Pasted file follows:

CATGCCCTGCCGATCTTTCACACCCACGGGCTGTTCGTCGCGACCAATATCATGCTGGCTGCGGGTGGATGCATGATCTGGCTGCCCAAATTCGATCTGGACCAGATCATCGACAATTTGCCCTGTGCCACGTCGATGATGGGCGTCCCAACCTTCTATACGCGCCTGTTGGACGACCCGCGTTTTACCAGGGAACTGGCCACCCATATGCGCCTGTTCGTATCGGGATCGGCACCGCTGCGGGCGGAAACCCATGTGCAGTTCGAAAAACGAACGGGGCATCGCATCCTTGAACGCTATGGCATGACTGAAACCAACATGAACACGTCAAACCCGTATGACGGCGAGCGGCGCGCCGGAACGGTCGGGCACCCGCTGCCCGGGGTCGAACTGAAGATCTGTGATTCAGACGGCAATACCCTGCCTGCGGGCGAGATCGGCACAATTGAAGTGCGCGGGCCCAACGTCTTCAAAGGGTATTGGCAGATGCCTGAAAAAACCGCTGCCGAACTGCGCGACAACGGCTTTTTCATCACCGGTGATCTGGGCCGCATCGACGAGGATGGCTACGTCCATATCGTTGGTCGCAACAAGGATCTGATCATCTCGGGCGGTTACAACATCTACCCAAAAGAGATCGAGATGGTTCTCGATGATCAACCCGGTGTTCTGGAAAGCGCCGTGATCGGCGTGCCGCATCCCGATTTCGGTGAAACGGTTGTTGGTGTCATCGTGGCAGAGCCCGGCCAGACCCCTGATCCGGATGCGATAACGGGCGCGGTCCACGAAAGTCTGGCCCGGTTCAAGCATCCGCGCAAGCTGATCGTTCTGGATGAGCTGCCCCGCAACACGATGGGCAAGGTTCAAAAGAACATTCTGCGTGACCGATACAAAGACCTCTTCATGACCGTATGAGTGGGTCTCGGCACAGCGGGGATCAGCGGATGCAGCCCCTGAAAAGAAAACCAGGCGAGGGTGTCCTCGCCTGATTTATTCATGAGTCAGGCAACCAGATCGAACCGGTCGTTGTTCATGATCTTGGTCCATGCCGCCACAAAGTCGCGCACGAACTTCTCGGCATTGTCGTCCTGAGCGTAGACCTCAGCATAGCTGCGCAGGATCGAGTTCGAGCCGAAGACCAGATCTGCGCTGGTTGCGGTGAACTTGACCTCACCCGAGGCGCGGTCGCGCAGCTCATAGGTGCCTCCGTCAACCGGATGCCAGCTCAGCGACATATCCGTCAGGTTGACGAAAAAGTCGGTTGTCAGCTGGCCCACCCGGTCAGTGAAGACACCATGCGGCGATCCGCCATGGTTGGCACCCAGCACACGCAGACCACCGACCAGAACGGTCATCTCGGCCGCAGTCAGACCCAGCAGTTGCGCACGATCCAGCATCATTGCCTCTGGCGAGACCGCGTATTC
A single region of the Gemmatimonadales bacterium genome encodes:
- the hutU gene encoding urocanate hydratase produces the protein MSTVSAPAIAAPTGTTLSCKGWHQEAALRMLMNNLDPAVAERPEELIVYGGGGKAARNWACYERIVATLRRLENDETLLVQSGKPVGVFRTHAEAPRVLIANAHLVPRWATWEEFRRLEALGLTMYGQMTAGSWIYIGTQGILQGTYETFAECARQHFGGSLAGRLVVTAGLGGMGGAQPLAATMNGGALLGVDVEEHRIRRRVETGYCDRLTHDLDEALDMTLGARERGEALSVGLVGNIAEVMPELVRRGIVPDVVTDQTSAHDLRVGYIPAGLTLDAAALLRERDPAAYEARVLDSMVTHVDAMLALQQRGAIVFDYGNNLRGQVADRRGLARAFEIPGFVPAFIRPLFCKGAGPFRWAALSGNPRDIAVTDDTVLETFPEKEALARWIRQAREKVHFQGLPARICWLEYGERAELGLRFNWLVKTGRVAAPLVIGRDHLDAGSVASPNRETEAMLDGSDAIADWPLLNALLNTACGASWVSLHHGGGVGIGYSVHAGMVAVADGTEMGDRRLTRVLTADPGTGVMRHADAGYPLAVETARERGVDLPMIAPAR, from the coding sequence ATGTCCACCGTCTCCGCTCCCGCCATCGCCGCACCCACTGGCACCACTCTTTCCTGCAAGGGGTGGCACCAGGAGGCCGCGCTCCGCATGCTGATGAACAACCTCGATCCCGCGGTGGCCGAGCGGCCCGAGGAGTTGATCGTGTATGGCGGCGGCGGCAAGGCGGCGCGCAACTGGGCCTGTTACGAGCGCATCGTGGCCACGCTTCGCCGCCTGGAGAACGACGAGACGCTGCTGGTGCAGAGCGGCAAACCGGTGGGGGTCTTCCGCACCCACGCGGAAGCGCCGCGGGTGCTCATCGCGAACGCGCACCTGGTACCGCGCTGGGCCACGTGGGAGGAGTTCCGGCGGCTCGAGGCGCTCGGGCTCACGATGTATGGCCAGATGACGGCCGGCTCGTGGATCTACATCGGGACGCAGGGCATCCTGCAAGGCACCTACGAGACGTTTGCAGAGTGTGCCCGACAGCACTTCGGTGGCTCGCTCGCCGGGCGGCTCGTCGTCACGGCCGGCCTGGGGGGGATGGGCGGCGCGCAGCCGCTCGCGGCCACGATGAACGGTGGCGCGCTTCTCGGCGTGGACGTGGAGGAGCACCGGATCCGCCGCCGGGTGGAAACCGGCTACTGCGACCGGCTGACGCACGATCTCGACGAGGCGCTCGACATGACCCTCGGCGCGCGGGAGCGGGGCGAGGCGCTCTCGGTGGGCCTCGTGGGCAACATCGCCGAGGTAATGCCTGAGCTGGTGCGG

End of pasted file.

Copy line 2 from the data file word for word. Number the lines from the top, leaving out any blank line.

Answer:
A single region of the Gemmatimonadales bacterium genome encodes: